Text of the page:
Dr. Helen Lavretsky, professor of psychiatry at the University of California, Los Angeles, Semel Institute for Neuroscience and Human Behavior, and colleagues said the study involved 49 family caregivers who cared for a relative with dementia ages 45-91 -- including 36 adult children and 13 spouses.
The participants were randomized into two groups. A meditation group was taught a brief, 12-minute yogic practice that included an ancient chanting meditation, Kirtan Kriya, which was performed every day at the same time for eight weeks. The other group was asked to relax in a quiet place with their eyes closed while listening to instrumental music on a relaxation CD, also for 12 minutes every day at the same time for eight weeks.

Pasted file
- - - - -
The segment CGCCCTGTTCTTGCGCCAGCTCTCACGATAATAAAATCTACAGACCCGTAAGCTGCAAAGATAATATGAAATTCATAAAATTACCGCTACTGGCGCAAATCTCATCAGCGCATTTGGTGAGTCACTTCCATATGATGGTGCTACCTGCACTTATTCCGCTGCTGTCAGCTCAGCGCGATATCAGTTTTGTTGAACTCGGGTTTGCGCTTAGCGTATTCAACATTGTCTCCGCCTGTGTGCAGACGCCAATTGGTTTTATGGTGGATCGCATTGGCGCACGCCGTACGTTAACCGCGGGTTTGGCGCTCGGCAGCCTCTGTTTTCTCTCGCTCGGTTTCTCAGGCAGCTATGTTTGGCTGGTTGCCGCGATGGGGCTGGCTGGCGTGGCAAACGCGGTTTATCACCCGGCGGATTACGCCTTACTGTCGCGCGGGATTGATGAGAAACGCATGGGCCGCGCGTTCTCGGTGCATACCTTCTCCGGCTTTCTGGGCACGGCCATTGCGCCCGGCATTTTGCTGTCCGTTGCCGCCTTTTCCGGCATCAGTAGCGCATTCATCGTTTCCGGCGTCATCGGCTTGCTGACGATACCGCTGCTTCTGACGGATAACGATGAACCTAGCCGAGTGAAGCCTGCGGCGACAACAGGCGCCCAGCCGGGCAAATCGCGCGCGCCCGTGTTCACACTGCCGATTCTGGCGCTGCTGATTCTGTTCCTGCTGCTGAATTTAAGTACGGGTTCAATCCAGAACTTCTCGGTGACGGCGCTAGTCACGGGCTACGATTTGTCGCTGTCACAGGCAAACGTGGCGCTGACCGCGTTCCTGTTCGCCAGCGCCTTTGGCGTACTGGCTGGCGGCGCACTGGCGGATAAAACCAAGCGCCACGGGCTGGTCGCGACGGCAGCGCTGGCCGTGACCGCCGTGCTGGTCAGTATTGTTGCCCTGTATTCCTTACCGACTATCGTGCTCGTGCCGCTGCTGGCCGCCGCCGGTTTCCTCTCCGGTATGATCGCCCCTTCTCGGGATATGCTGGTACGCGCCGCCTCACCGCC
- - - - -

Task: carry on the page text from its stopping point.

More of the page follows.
After eight weeks, the researchers found the meditation group showed significantly lower levels of depressive symptoms and greater improvement in mental health and cognitive functioning, compared with the relaxation group. The meditation group showed a 43 percent improvement in telomerase activity -- slower aging and improved immune cell longevity -- compared with 3.7 percent in the relaxation group.
"We know that chronic stress places caregivers at a higher risk for developing depression. On average, the incidence and prevalence of clinical depression in family dementia caregivers approaches 50 percent," Lavretsky said in a statement. "Caregivers are also twice as likely to report high levels of emotional distress and have an increased rate of cardiovascular disease and mortality."
The findings were published in online edition of the International Journal of Geriatric Psychiatry.